PetroChina, BP awarded 20 year access to Europe’s Gate LNG terminal
PetroChina International 0858.HK and energy giant BP BP.L have won a tender that will allow each to handle 2 billion cubic metres of gas annually for 20 years at Rotterdam’s Gate terminal, the Chinese state firm’s first long-term access to a European gas terminal.
PetroChina said it is establishing and gradually expanding its global liquefied natural gas (LNG) portfolio through long-term investments. The commercial operations are expected to start in the third quarter of 2026, it said in a statement.
Chinese firms are set to become a major trading force in the global liquefied natural gas market in coming years, thanks to liberalisation at home and recently signed long-term contracts for record amounts of LNG from U.S. suppliers.
Several Chinese state-run companies have set their sights beyond the domestic market and are building up trading teams in foreign centres such as Singapore and London.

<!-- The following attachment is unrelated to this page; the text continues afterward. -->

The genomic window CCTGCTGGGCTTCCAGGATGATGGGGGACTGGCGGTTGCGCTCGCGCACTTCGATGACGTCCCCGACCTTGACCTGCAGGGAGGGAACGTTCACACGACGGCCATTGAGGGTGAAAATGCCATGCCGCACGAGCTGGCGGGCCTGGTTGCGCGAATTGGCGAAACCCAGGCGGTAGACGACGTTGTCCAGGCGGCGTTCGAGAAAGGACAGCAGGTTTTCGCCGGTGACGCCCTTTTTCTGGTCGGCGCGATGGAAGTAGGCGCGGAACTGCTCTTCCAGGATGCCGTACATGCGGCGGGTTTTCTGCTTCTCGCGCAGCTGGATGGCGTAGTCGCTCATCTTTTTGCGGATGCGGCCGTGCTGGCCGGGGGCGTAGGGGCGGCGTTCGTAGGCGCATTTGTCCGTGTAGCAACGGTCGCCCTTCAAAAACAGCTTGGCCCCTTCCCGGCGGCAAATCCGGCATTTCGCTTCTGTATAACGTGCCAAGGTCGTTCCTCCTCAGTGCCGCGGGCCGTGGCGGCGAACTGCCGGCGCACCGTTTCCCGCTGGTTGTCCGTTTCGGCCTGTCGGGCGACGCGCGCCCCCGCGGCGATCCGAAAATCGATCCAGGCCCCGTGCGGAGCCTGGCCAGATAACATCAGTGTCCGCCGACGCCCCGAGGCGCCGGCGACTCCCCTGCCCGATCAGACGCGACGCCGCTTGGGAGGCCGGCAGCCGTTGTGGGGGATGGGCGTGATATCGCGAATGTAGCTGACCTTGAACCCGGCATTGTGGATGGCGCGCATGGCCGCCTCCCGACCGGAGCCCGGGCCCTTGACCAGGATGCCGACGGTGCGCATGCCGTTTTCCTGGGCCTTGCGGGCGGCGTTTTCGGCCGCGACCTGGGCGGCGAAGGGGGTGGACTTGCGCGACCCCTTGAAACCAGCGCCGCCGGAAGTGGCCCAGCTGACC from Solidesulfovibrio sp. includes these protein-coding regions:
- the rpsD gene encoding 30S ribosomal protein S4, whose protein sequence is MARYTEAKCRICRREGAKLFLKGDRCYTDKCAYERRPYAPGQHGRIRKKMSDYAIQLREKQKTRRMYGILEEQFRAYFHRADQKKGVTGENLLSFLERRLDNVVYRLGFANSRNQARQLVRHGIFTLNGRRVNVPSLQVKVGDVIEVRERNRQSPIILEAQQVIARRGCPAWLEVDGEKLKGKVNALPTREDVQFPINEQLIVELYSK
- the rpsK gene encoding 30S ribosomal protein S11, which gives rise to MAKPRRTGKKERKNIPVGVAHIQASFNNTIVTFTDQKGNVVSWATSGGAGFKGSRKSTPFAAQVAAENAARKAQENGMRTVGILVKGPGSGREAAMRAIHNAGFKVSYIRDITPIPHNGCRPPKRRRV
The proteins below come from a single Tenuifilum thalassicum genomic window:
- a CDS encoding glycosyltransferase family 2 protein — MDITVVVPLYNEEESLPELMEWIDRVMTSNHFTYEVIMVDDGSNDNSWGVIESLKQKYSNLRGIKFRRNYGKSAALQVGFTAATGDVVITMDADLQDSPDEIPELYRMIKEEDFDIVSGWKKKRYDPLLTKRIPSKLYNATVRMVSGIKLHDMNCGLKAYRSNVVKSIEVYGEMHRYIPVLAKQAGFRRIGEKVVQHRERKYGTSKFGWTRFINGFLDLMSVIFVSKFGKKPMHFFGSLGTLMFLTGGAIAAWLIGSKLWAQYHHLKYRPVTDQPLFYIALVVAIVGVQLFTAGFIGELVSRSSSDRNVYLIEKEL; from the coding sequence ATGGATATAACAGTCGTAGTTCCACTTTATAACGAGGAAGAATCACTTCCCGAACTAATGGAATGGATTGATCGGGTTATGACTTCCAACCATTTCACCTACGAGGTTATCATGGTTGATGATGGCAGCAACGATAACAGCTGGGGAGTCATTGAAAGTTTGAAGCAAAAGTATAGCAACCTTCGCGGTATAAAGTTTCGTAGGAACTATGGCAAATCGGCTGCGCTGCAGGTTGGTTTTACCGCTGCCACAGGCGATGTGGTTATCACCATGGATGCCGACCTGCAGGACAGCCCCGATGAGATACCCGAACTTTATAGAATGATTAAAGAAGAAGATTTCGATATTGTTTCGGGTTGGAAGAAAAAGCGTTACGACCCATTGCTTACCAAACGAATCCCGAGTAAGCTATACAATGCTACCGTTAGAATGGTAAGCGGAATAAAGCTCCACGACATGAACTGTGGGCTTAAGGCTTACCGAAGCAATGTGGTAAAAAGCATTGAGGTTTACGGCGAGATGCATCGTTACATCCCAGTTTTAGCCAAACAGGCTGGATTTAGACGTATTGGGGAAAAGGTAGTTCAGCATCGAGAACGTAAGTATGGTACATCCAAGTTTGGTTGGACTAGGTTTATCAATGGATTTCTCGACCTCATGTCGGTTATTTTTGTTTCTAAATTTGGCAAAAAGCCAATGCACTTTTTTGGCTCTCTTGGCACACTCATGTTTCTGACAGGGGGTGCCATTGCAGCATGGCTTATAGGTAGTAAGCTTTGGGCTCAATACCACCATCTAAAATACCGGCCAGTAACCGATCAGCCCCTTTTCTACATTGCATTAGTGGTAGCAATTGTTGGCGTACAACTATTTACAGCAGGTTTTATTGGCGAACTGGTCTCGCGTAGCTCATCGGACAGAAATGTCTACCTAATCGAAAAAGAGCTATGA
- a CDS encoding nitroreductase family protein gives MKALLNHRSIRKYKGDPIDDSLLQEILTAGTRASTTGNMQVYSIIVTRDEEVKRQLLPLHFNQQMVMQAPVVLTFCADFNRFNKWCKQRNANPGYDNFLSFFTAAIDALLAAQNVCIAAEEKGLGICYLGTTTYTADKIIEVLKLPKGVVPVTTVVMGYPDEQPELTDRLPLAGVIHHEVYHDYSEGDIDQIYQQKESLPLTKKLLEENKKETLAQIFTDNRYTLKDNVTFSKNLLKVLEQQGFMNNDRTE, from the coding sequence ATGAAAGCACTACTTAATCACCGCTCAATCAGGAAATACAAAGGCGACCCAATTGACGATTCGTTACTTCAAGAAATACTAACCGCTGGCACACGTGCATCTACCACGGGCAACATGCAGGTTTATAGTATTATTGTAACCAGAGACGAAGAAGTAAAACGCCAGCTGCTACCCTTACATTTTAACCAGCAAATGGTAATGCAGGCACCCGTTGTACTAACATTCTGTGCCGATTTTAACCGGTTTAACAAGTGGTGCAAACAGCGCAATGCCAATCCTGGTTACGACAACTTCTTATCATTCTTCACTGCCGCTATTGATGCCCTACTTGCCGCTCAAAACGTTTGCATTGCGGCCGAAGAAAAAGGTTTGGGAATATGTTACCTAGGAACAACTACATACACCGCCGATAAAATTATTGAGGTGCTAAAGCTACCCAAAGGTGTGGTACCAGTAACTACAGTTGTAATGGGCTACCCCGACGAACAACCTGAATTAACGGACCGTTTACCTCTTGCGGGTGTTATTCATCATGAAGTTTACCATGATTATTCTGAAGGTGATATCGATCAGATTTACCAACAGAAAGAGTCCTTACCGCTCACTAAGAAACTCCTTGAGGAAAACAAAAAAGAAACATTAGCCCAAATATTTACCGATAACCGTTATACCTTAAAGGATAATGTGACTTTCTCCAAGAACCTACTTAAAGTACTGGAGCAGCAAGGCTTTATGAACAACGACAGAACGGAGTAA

“This is a smart move by PCI taking volume at Gate, it gives them a European hub base to offer out to European takers and expand their already impressive global portfolio,” said Toby Copson, global head of trading at Trident LNG.
LNG has become a major alternative to pipeline gas after Russia reduced its pipeline gas deliveries to the European Union by 80%, in the wake of Moscow’s invasion of Ukraine last year.
BP said that it sees LNG as an essential part of the energy transition and its own pivot to becoming an integrated energy company.
“As BP aims for an LNG portfolio of 30 million tonnes by 2030, this award provides additional regasification capacity in a key location to support security of supply for our European customers,” said Jonty Shepard, BP’s vice president for global LNG trading and origination.
Gas Access to Europe (GATE) is the Netherlands’ first liquefied natural gas (LNG) terminal and opened in September 2011. It is a major port for LNG deliveries into Europe.
Source: Reuters (Reporting by Beijing newsroom, Chen Aizhu in Singapore and Marwa Rashad in London; editing by Jason Neely and Conor Humphries)